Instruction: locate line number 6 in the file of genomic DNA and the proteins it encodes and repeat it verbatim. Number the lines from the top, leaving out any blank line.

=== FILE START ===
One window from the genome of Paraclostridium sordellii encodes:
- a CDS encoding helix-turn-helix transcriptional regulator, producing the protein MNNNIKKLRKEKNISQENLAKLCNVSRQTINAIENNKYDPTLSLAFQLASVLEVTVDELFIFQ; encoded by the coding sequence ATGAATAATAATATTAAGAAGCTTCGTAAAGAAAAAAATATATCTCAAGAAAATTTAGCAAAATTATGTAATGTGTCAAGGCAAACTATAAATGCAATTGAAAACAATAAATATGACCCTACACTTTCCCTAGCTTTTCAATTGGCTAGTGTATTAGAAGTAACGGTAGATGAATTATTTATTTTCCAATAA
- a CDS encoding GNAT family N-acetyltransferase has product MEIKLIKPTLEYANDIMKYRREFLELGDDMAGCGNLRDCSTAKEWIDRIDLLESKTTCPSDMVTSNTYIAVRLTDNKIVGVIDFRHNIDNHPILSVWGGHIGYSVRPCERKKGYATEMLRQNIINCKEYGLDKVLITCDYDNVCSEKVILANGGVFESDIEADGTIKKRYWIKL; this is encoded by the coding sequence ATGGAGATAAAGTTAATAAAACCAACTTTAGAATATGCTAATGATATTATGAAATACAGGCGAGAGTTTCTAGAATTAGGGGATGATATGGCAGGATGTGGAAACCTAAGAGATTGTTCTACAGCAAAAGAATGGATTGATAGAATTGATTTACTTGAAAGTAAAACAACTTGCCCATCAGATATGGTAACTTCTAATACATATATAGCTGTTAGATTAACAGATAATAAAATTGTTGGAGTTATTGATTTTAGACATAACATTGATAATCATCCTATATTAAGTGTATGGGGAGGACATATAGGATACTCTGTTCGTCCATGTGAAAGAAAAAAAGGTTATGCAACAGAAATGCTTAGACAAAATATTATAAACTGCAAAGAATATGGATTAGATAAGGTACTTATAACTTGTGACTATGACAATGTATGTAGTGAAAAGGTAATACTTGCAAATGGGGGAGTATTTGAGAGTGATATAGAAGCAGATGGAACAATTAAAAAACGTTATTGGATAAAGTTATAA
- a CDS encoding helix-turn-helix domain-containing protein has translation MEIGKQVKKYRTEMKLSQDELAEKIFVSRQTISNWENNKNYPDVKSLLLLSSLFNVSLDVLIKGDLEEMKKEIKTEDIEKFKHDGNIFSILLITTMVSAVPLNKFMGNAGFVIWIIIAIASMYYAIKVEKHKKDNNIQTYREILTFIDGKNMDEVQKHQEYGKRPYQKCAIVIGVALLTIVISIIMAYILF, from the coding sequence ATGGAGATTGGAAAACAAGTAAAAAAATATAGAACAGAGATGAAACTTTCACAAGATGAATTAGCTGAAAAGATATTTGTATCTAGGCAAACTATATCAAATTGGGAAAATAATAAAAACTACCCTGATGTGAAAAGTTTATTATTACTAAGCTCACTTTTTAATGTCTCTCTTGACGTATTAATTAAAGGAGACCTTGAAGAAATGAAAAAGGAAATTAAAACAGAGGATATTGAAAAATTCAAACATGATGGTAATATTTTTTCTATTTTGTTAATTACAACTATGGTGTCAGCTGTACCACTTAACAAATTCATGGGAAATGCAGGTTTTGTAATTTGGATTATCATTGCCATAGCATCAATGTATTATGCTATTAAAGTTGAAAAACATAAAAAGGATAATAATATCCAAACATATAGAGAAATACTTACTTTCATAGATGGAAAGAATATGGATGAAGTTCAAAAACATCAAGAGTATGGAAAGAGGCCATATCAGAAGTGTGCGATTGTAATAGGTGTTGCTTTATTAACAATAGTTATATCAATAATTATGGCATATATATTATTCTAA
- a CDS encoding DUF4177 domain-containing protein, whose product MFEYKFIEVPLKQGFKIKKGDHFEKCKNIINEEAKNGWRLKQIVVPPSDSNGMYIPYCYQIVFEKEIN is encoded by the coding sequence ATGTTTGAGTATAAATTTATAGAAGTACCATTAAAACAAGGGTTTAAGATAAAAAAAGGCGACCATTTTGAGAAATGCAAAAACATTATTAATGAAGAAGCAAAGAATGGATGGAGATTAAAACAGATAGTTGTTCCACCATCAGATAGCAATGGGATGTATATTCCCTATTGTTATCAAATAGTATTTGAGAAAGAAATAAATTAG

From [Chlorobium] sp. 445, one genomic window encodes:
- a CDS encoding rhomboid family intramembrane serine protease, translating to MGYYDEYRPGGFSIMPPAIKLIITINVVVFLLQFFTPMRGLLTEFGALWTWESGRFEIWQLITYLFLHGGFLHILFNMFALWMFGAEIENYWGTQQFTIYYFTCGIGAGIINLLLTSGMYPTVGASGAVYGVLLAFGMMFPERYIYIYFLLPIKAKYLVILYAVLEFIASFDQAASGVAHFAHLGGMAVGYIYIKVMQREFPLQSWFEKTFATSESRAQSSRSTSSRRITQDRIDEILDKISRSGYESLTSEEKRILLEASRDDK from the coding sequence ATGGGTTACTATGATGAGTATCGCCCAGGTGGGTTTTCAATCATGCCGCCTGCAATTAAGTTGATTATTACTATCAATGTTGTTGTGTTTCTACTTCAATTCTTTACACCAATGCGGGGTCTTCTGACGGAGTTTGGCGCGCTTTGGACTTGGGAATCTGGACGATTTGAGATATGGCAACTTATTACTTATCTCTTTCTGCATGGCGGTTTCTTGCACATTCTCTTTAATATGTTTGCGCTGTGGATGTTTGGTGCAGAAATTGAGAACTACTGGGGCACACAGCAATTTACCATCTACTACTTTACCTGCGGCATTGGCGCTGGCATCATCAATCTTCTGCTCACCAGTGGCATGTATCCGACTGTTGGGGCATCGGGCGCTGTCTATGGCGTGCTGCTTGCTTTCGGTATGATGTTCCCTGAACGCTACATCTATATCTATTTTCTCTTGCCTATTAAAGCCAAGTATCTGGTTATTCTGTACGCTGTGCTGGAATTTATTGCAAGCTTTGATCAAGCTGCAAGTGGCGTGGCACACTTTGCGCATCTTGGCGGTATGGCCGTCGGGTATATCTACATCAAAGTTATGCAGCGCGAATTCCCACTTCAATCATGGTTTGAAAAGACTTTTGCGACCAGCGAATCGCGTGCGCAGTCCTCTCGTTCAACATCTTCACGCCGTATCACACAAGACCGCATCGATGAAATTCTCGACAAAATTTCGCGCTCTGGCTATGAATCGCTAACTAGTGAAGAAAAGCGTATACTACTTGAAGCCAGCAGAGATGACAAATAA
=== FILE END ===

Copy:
From [Chlorobium] sp. 445, one genomic window encodes: